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  • ВЫСТУПЛЕНИЕ. Инфраструктурная матрица Кавказа в Евразийском Союзе: основные транспортные проекты в 2014-2017 гг.Report by Mikhail Chernov at South Caucasus Security and Cooperation international conference (Yerevan, 18-20 December 2013).

    Mikhail I. Chernov, deputy director, Centre of Strategic Conjuncture

    Ladies and gentlemen!

    The participation in the South Caucasus Security and Cooperation international conference – an event that is very important and timely to our states – is an honour to me.

    2014-17 will be crucial to our states and our people. The establishment of the Customs Union of Russia, Belarus and Kazakhstan and the Eurasian Economic Union (EEU), which is bound to gain certain political forms as well, has been launched. A deadline has been set too. EEU will come into effect on 01 January 2015. I am certain the Republic of Armenia will join the organisation. By 2017, the Eurasian Union will gain a more clear-cut matrix of its own, in which most former Soviet states will occupy a noteworthy place.

    The logic of Russia’s return to Transcaucasia is owing to the objective economic and political interest of the future Eurasian Union in the Greater Caucasus and Middle East. There are three economic regions in the Caucasus. Firstly, there is the East Caucasus comprising the Astrakhan Region, Dagestan and Azerbaijan. The area is completely linked with the Caspian states, Central Asia and Iran as well as hydrocarbons production and transit projects and trans-Caspian trade. Secondly, there is the Central Caucasus with Russia’s Stavropol Territory, Chechnya, Ingushetia, Kabardino-Balkaria, Karachay-Cherkessia, North and South Ossetias, eastern part of Georgia, and Armenia. The Central Caucasus region is characterised by hydroelectric power generation, mining and technology projects. It also will become the core of the infrastructural and transport matrix of the whole of the Greater Caucasus. Thirdly, there is the West Caucasus – the Krasnodar Territory, Republic of Abkhazia, Adjaria, Mingrelia and Svanetia. The region is oriented at the cooperation and relations with Black and Mediterranean Sea states and the European Union. It is the Greater Caucasus’s gate to Europe and the Eurasian Union’s access to Southern Europe.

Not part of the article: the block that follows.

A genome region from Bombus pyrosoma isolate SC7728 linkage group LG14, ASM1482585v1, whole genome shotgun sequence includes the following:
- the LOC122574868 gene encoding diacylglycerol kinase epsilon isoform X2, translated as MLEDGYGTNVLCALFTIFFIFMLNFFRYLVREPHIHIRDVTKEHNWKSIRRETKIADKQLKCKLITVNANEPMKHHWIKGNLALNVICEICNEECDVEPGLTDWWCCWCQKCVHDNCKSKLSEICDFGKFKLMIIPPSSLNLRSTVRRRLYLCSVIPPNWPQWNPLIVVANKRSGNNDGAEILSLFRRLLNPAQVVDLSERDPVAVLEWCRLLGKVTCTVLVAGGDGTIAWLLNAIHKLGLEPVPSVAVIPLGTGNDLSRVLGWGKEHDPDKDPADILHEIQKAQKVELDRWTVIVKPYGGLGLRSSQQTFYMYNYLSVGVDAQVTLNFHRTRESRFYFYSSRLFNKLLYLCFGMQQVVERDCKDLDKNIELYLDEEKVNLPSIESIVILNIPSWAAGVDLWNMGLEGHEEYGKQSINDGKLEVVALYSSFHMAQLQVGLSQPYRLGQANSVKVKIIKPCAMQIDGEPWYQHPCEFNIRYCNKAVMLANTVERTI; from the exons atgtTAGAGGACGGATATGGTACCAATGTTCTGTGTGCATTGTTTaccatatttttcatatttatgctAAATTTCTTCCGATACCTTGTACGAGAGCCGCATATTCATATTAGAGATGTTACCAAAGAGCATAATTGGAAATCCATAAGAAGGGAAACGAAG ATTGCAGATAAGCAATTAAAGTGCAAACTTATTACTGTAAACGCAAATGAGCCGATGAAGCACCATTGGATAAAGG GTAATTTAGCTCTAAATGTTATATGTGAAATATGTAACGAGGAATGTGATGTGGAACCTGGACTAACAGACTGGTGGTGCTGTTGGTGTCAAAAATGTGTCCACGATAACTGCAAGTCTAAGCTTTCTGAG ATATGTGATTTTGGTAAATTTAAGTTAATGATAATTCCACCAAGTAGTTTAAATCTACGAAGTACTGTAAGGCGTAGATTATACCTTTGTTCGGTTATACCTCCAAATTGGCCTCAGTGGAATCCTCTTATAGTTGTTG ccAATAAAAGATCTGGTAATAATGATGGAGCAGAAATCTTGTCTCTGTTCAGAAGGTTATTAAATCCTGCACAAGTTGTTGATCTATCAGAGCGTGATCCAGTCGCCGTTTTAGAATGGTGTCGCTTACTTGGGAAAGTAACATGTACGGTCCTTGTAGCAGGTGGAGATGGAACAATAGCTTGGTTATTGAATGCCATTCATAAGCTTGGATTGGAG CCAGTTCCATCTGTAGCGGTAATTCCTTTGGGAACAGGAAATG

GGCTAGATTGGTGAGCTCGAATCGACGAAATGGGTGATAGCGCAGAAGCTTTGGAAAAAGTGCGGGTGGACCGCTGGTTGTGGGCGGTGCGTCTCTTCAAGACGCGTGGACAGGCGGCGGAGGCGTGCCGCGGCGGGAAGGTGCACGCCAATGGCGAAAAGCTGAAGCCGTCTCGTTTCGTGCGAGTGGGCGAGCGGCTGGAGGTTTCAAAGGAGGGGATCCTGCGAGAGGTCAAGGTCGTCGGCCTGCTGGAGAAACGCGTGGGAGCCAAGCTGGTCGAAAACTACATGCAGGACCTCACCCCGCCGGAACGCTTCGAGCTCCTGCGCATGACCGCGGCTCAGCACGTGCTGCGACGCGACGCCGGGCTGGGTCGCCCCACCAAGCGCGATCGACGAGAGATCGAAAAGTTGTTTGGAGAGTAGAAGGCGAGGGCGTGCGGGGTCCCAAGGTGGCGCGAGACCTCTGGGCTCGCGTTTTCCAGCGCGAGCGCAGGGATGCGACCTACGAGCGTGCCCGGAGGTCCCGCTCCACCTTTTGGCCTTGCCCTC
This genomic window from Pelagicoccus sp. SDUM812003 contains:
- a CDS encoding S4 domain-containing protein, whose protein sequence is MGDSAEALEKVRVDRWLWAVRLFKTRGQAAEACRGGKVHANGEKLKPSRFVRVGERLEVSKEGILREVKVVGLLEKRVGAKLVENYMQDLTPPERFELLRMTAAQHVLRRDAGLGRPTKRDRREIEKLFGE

The Central Caucasus is of key importance to Russia and the Eurasian Union. It is the Central Caucasus that is the key to the security of the whole region, a direct military access to the Middle East and the most convenient corridor to the trade with Iran, Iraq and Turkey by land. Russia needs a direct transport and infrastructural access to Armenia to beef up the combat capabilities of its military base in Gyumri. Many in Yerevan are wondering about the future of the country’s economy in the Customs Union, EEU and Eurasian Union without a common border. The immediate border between Russia and Armenia, the Eurasian Union and Armenia shall have been introduced in the coming two to four years: Russia will have gotten a direct access to Armenia and Armenia to Russia along with an unimpeded access to the Black and Caspian seas.

    The access will be implemented as part of a border change in Transcaucasia – an introduction of new, fair borders meeting the new economic and political realities. The basis of the new realities lies in the development of transport corridors laid down by the Russian empire, developed by the Soviet Union and bound to be developed further by the Eurasian Union proactively. The key motorway to link western Kazakhstan and Russia’s North Caucasus with Transcaucasia is the Transcaucasian Highway (Russian acronym TransKAM) commissioned in late 1986. Now, the motorway is in limited operation. It links the North Caucasus and the Republic of South Ossetia. For political reasons, the road is blocked on the South Ossetian-Georgian border near the village of Ergnet (Ergneti). In addition, the main gallery of the Ruk (Roki) tunnel is being reconstructed, which will have taken about two years to complete. At present, the tunnel operates in reverse mode. TransKAM is to be modernised by means of an advanced post- and pre-stressed concrete slab roadway surfacing technology that is novel to Russia. This will allow the carriage of any military or commercial cargo, including heavy combat vehicles, without damaging the roadway.

    In addition, plans provide for linking the North Caucasus Railway and Transcaucasian Railway. For this purpose, the Alagir-Tskhinval railway leg, measuring about 150 km, has to be built and the Tskhinval-Gori leg has to be repaired. Plans for gaining a railway access to Transcaucasia via the Greater Caucasus Range were harboured by the Russian Empire. The Soviet Union and Russian Federation considered detailed projects in the 1930s, ‘60s and 90s, but they have never been implemented. At a meeting with Russian President Dmitry Medvedev in 2008, Vladimir Yakunin, head of Russian Railways, reported his company had started working out a project of a Russia-South Ossetia railway line. At present, the project is being analysed by relevant agencies. A motorway and a railway will link Russia and western Kazakhstan, on the one hand, and Armenia, on the other, via Ossetia, with a further access to Iran, the access including a railway line further down the road.